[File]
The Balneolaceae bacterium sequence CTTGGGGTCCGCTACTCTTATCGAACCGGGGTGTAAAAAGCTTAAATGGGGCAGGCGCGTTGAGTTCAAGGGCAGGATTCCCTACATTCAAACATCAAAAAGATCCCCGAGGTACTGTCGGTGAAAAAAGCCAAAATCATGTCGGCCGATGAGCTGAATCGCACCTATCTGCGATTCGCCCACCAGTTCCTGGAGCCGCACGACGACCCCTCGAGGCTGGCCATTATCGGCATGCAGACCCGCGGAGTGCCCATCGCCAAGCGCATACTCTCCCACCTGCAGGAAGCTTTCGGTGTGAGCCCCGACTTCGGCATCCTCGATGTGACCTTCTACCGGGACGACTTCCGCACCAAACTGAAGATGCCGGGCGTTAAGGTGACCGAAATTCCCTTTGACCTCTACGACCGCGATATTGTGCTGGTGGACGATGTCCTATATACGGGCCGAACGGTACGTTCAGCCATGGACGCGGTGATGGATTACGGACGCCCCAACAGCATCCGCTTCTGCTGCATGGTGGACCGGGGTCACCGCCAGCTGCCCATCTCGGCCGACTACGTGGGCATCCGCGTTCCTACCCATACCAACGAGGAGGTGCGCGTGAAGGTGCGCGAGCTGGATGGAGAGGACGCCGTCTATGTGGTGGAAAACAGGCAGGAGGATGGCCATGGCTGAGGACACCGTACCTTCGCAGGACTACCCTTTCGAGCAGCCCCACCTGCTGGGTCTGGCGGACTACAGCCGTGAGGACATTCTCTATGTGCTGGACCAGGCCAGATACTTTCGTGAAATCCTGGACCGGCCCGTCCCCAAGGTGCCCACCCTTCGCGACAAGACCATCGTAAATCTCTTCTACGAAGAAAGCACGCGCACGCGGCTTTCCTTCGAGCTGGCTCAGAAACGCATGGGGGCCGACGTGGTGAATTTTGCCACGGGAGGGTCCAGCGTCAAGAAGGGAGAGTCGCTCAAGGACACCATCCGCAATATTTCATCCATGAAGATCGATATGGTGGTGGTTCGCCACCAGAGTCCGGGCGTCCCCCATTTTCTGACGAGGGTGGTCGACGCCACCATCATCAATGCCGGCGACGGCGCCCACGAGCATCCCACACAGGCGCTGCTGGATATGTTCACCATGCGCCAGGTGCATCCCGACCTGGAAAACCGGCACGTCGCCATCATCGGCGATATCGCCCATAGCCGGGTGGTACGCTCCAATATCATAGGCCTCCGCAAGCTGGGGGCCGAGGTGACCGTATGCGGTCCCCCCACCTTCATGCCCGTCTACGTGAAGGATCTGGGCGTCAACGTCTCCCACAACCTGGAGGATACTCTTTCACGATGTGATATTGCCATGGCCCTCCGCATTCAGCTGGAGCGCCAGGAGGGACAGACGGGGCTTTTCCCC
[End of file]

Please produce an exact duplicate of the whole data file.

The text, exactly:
The Balneolaceae bacterium sequence CTTGGGGTCCGCTACTCTTATCGAACCGGGGTGTAAAAAGCTTAAATGGGGCAGGCGCGTTGAGTTCAAGGGCAGGATTCCCTACATTCAAACATCAAAAAGATCCCCGAGGTACTGTCGGTGAAAAAAGCCAAAATCATGTCGGCCGATGAGCTGAATCGCACCTATCTGCGATTCGCCCACCAGTTCCTGGAGCCGCACGACGACCCCTCGAGGCTGGCCATTATCGGCATGCAGACCCGCGGAGTGCCCATCGCCAAGCGCATACTCTCCCACCTGCAGGAAGCTTTCGGTGTGAGCCCCGACTTCGGCATCCTCGATGTGACCTTCTACCGGGACGACTTCCGCACCAAACTGAAGATGCCGGGCGTTAAGGTGACCGAAATTCCCTTTGACCTCTACGACCGCGATATTGTGCTGGTGGACGATGTCCTATATACGGGCCGAACGGTACGTTCAGCCATGGACGCGGTGATGGATTACGGACGCCCCAACAGCATCCGCTTCTGCTGCATGGTGGACCGGGGTCACCGCCAGCTGCCCATCTCGGCCGACTACGTGGGCATCCGCGTTCCTACCCATACCAACGAGGAGGTGCGCGTGAAGGTGCGCGAGCTGGATGGAGAGGACGCCGTCTATGTGGTGGAAAACAGGCAGGAGGATGGCCATGGCTGAGGACACCGTACCTTCGCAGGACTACCCTTTCGAGCAGCCCCACCTGCTGGGTCTGGCGGACTACAGCCGTGAGGACATTCTCTATGTGCTGGACCAGGCCAGATACTTTCGTGAAATCCTGGACCGGCCCGTCCCCAAGGTGCCCACCCTTCGCGACAAGACCATCGTAAATCTCTTCTACGAAGAAAGCACGCGCACGCGGCTTTCCTTCGAGCTGGCTCAGAAACGCATGGGGGCCGACGTGGTGAATTTTGCCACGGGAGGGTCCAGCGTCAAGAAGGGAGAGTCGCTCAAGGACACCATCCGCAATATTTCATCCATGAAGATCGATATGGTGGTGGTTCGCCACCAGAGTCCGGGCGTCCCCCATTTTCTGACGAGGGTGGTCGACGCCACCATCATCAATGCCGGCGACGGCGCCCACGAGCATCCCACACAGGCGCTGCTGGATATGTTCACCATGCGCCAGGTGCATCCCGACCTGGAAAACCGGCACGTCGCCATCATCGGCGATATCGCCCATAGCCGGGTGGTACGCTCCAATATCATAGGCCTCCGCAAGCTGGGGGCCGAGGTGACCGTATGCGGTCCCCCCACCTTCATGCCCGTCTACGTGAAGGATCTGGGCGTCAACGTCTCCCACAACCTGGAGGATACTCTTTCACGATGTGATATTGCCATGGCCCTCCGCATTCAGCTGGAGCGCCAGGAGGGACAGACGGGGCTTTTCCCC